1) Quality and Price
Let’s get the price issue over and done with first. What you should realistically pay for safari binoculars is a question that is under constant debate. If you go for cheap binoculars you obviously lose on quality, they can be less comfortable, they aren’t generally designed for hours of use at a time and they can take some of the enjoyment out of your next safari adventure.
If your budget allows it is generally advisable to be kind to your eyes and pay a little more for your binoculars. Better quality optics and better designed safari binoculars can make all the difference when you are on a safari adventure even when it’s just for a short period of time.
At a rough estimate as an occasional user expect to pay around $50 to $75, if you want something that is more durable and perhaps waterproof you are looking at around $100 to $150 and if you are looking at going on a safari on a regular basis then you’ll probably want to look at binoculars in the $150+ range.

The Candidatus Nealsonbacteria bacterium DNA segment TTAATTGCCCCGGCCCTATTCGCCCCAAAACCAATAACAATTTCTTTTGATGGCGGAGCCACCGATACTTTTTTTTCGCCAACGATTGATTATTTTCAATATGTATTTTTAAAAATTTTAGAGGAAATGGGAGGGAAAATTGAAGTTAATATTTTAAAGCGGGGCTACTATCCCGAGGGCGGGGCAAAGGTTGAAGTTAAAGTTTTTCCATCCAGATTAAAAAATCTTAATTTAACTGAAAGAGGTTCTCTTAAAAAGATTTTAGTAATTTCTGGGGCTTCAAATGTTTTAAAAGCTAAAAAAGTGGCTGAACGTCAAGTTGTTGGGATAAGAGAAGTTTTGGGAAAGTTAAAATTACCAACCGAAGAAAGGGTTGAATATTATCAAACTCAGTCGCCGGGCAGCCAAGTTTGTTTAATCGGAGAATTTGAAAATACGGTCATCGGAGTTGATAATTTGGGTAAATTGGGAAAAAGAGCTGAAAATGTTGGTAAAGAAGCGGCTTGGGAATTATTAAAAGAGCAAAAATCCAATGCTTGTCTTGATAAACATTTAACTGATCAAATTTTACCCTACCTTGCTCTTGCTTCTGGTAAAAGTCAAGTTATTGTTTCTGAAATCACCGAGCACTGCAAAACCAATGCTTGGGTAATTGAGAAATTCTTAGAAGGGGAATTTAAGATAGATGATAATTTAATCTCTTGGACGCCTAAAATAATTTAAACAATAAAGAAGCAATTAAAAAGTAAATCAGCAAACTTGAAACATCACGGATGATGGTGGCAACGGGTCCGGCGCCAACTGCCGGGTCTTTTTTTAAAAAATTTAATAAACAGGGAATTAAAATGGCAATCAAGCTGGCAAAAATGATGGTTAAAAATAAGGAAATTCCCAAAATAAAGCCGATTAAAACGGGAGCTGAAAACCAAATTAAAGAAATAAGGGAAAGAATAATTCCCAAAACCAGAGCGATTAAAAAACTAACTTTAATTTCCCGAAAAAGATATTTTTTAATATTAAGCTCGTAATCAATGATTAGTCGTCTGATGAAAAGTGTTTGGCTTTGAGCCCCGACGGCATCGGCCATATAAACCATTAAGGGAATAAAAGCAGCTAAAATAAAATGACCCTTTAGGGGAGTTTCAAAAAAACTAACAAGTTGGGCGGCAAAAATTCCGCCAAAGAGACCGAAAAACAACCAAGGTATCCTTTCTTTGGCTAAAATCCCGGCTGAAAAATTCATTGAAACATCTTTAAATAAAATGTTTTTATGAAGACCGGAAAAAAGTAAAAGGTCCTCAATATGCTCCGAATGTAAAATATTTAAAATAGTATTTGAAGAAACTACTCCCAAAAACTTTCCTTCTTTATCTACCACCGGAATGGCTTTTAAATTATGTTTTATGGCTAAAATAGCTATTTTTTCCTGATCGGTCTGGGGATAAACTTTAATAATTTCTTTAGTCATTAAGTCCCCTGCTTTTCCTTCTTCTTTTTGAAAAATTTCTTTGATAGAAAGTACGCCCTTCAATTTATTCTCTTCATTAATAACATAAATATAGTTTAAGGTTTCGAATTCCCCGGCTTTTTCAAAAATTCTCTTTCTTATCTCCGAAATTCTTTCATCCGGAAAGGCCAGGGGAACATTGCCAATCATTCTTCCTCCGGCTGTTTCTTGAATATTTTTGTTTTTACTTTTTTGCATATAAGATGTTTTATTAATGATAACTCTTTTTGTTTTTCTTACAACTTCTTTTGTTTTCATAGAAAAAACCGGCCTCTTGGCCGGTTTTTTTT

2) Understanding the Numbers
So, what is meant by 8 x 32, 10 x 42, 10 x 50 and all the other wonderful combinations that you see when looking for binoculars? The first number you will see in a binocular indicates magnification and the second number indicates the objective size.
A lot of inexperienced buyers tend to assume that the higher the magnification, the better the safari binocular. It is true that higher magnification offers a slightly greater level of detail, but it also requires a steady hand, and for anything over ten then you generally need a tripod to use the binocular effectively.
If you are a beginner, then a lower level of magnification will generally give you a better field of view making it easier for you to spot wildlife. Most travellers tend to go for binoculars with the magnification of ‘8’ which offers a good compromise between magnification and field view.
4) Objective Size
If you are looking for a safari binocular that offers good image quality and brightness, then you want to look at binoculars with a higher objective size 40mm +.
If you need a compact and lightweight one, then going for an objective size of ‘32’ is a good compromise between size, weight, and performance.
5) Eye Relief
If you wear glasses, then it’s important to buy safari binoculars with an eye relief of at least 15mm if you want to enjoy the complete field of view.And there you have the things you need to look for primarily when buying a pair of binoculars.